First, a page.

© 2021 WYPR
Play Live Radio
Next Up:
0:00
0:00
Available On Air Stations

Rousuck Review: "Dog Sees God" At Spotlighters Theatre

141486_orig.jpg
Chris Aldridge
/

What happens when the "Peanuts" gang hits their teenaged years? SpotlightersTheatre explores that troubled timeframe in the parody, "Dog Sees God: Confessions of a Teenage Blockhead." Our theater critic, J. Wynn Rousuck, brings us this review:

Pity the poor “Peanuts” gang. High school has not been good to them.

Burt V. Royal’s play, “Dog Sees God: Confessions of a Teenage Blockhead,” begins with CB – as Charlie Brown is called – mourning the death of his beloved beagle, who contracted rabies and savagely slautered a yellow bird.

His friends’ lives are at least as troubled. CB’s Sister’ become Goth. Linus van Pelt, called “Van” in the play, is a stoner. His sister is an institutionalized sociopath.

“Dog Sees God” might sound like an amusing spoof on the Charles M. Schulz comic strip. But Burt Royal’s play and the Spotlighters production are deeply earnest – maybe too earnest. Like the group counseling scene near the end, much of the play feels like a series of sessions in which the characters act out psychodramas about topics including drug abuse, homophobia, teen suicide and bullying – especially bullying.

The Schroeder character, called Beethoven here, is bullied – even by CB – because his classmates think he’s gay. Reed DeLisle and Sean Dynan deliver two of the most affecting performances as shy Beethoven and confused CB. All of the characters’ names have been tweaked and their predicaments heightened to a point that, in several performances, reaches the level of shrieking.

But then, “Dog Sees God” is largely about kids out of control. A party at Marcy’s house, when her folks are away, basically becomes an orgy. The characters played by April Airriona Jones, Melanie Glickman and Dennis Binseel – as a sexist pig formerly known as “Pigpen” – wake up partly unclothed and loosely draped in a floor mat from a game of “Twister.”

The adults in “Dog Sees God,” like the adults in the “Peanuts” TV specials, are reduced to offstage voices that sound like “wawwaw waw.” They aren’t paying attention. This play attempts to change that by creating awareness.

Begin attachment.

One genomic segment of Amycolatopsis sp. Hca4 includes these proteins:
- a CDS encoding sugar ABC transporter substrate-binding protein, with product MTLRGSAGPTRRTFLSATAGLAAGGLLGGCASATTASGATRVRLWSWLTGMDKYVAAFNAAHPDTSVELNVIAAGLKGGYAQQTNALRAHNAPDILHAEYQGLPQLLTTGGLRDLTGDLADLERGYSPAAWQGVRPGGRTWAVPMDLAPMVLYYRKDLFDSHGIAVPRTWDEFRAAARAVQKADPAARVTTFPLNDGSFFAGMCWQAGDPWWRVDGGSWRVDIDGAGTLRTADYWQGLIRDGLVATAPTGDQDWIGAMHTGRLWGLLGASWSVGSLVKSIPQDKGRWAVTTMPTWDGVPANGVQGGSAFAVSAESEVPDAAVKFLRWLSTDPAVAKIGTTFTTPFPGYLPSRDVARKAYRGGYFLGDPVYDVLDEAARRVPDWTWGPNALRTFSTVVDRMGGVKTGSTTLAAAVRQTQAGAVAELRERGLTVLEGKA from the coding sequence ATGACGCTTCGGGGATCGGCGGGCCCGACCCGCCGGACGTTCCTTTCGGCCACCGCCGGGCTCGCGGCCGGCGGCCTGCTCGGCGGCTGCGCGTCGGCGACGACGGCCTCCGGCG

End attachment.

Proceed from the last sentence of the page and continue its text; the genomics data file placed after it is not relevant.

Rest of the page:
The title, “Dog Sees God,” shows up in a joke Beethoven tells CB, but it’s also a palindrome – perhaps intended to suggest that attitudes can be reversed.

Spotlighters is doing its part to create awareness by following each performance with a discussion. Information on suicide prevention and the dangers of bullying is included in the program, and there’s extensive literature in the lobby.

Fuzz Roark, Spotlighters’ executive director and the director of this production, would like to take this show into middle and high schools. The profanity (there’s a lot of it) and some of the situations would probably have to be changed. But the students would recognize the way the characters talk, the excessive focus on being popular, the struggle for identity and many of the other crises the characters face.

“Dog Sees God” becomes too preachy, and a few of the Spotlighters actors need to concentrate more on diction and less on volume. But what the play has to say brought some audience members to tears at the performance I attended. So, good grief! The Peanuts characters may have grown up in a scary world, but this play helps them – and you – cope.

Audio for this segment will be available by the end of the day.

J. Wynn Rousuck has been reviewing theater for WYPR's Midday (and previously, Maryland Morning) since 2007. Prior to that, she was the theater critic of The Baltimore Sun, where she reviewed more than 3,000 plays over the course of 23 years. Her feature coverage for The Sun included a comprehensive series chronicling the development of the Tony Award-winning musical, “Hairspray.” Judy got her start at The Cleveland Press and at Cleveland’s fine arts radio station, WCLV. Her broadcasting experience also includes a year as an on-air theater critic for Maryland Public Television.